Cheltenham Art Gallery and Museum re-opened on Saturday following a major refurbishment with a new name, The Wilson, and visual identity designed by ArthurSteenHorneAdamson.
The name refers to local artist and explorer Dr Edward Wilson, whose statue sits just a few hundred yards from the gallery. Marksteen Adamson, a partner at ArthurSteenHorneAdamson, says it was chosen to better reflect the gallery’s ethos and desire to become a destination venue.
“Back in August, when the architectural work was well underway, we had a conversation with the gallery about the need for them to think about new branding to go with the new building. They needed to think about how they would position themselves after re-opening and how that would be communicated to their audience. We felt that it should be very much reflected in what the gallery is called,” he explains.
Wilson was born in Cheltenham in 1872 and was part of Robert Falcon Scott’s expedition to the Antarctic. Some of the paintings he made on the trip are now on display at the gallery. “Wilson had a variety of skills and he embodied creative exploration. That’s very much what the new space is about – it has been set up like more of a workshop or working space than a traditional gallery,” says Adamson. The name was put forward for public consultation but Adamson says it caused “a bit of an outcry.”
“A lot of people felt it should be called other things, or remain the Cheltenham Art Gallery and Museum. But that’s not a name – it’s a descriptor and one that people will undoubtedly shorten to a horrible acronym. Calling it The Wilson makes it much more about what it stands for, as opposed to what the gallery does,” he adds. In the end, a public majority felt The Wilson was the right choice of name.
The new visual identity was also put forward for consultation but was met with a more positive response. It’s based on a grid system that references the building’s facade. “When we saw the new building [designed by architects Berman Guedes Stretton], we were stunned. It’s beautiful, very open and modern, so we felt the identity should be part of that,” he adds.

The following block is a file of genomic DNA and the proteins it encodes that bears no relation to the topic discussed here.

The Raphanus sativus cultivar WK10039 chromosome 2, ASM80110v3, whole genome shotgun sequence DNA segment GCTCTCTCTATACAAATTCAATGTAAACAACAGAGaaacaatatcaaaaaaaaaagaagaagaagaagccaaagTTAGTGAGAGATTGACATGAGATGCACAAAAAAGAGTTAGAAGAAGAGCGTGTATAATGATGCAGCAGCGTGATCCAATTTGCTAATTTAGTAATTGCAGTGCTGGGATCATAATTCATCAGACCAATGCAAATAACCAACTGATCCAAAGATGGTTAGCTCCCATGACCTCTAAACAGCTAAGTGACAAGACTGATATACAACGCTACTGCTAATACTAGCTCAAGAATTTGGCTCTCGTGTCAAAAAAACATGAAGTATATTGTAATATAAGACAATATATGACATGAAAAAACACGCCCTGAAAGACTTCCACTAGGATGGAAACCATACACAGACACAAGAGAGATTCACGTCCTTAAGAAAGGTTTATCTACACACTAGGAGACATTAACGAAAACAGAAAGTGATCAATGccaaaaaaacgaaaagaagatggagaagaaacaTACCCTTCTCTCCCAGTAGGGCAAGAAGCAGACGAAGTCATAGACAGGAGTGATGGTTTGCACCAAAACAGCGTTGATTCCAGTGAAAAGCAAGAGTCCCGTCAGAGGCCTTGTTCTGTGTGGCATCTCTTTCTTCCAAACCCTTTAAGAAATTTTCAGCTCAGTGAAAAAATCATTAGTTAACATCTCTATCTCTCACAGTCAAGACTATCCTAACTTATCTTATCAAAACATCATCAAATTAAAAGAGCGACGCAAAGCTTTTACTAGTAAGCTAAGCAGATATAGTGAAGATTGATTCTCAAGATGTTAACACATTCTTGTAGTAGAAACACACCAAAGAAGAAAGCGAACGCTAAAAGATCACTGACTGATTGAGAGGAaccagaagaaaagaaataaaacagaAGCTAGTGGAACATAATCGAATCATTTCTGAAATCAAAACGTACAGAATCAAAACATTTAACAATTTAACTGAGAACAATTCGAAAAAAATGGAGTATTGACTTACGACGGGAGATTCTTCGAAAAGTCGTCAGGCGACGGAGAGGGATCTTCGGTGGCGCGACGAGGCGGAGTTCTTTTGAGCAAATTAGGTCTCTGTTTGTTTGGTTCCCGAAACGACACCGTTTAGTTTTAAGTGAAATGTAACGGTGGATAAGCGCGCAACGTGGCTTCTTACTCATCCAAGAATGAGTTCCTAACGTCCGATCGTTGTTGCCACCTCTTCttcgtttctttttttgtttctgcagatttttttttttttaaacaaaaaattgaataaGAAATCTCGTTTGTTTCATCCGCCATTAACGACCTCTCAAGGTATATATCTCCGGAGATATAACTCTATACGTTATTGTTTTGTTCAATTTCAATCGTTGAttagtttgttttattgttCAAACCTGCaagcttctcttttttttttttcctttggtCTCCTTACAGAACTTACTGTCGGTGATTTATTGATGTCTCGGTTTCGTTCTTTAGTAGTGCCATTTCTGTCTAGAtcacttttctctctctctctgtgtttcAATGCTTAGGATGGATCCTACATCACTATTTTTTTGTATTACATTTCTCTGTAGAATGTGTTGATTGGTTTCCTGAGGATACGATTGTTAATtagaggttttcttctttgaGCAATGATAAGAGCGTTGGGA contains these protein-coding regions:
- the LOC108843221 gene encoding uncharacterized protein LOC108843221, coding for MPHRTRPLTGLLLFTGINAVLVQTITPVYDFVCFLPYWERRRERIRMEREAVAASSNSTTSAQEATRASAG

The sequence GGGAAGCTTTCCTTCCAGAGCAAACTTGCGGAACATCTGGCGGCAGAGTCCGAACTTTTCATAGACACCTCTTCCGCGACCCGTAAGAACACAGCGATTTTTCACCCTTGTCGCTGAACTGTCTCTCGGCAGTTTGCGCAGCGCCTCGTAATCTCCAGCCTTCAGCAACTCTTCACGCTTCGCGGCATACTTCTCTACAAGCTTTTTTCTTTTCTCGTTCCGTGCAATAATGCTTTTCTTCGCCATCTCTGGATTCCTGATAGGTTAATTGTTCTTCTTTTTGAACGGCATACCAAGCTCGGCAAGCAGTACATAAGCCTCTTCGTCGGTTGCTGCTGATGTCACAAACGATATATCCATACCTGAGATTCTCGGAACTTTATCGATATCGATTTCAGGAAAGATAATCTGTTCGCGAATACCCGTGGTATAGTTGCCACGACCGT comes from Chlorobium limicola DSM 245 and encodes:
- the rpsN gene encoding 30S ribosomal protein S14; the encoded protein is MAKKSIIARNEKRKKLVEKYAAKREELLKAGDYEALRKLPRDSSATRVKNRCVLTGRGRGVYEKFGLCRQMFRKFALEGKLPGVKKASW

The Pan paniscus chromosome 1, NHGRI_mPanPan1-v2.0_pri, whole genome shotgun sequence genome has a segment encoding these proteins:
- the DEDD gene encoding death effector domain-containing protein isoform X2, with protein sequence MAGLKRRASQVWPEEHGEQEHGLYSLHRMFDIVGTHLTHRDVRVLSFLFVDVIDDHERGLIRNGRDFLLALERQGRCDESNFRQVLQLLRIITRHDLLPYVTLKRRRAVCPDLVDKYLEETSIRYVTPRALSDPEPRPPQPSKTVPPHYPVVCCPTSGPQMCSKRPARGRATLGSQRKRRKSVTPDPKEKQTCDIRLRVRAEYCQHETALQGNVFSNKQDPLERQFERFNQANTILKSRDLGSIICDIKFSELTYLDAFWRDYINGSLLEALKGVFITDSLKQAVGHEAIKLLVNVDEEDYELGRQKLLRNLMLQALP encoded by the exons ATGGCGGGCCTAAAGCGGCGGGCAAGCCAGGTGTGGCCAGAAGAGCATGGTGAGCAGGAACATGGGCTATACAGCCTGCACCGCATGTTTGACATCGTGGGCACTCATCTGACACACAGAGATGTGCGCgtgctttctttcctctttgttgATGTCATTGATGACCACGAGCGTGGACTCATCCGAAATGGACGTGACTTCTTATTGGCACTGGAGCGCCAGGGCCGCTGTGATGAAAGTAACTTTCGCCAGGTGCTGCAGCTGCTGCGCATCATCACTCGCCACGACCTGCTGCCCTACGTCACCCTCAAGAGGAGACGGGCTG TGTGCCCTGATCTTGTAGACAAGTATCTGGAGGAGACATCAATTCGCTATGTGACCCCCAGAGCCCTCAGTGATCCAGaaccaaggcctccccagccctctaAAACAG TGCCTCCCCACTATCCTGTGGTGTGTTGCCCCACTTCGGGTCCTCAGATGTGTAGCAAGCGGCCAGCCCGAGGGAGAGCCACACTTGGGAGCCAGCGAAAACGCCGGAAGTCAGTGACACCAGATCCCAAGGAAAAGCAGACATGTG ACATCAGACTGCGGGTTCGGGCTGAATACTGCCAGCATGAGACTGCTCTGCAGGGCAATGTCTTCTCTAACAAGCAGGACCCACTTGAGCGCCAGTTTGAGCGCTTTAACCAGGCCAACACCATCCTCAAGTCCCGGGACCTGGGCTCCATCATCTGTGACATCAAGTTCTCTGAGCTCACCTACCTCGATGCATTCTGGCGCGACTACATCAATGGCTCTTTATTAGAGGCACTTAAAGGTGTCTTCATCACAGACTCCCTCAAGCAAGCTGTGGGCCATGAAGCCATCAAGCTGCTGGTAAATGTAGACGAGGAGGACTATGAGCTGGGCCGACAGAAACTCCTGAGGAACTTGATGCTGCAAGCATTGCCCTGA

The grid has been applied to promotional material, adverts, a soon-to-be-launched website and wayfinding: 3D cubes have been placed around the gallery to direct visitors. “We wanted it to be a three dimensional system and that’s something we’ll be developing in the future. We’re going to create pop-up cubes that bring elements of the gallery and museum into schools. Museums aren’t always the most exciting places for kids so we’d like to create a more interactive experience,” he says.
It has also been applied to merchandise – a rubix cube featuring the new logo is available to purchase in the shop – and visitor hand outs. Traditional leaflets have been replaced by carboard templates which can be folded in to a cube (top).
The colour palette combines black, greys and “fresh, modern” shades of blue, green and orange but Adamson says there is no fixed scheme – a keyline version of the logo that’s almost transparent was used to promote glass artist Colin Reid’s new exhibition.
The typeface, Gotham, was chosen for its versatility and simplicity, says Adamson. “It’s not trying to hard to be distinctive. Good type like this goes unnoticed and that’s a good thing when we’re promoting other people and artists’ work,” he adds.
“The important thing with a gallery like this is that there’s never going to be a lot of money to advertise. The more rigid and consistent the system, the more the organisation benefits. Almost everyone agreed the grid was the right way to go – the tricky thing was convincing them about the name. But if you take the politics out of it, the aim is to create a destination brand that is easy to say and easy to remember. That’s what the Wilson is,” he explains.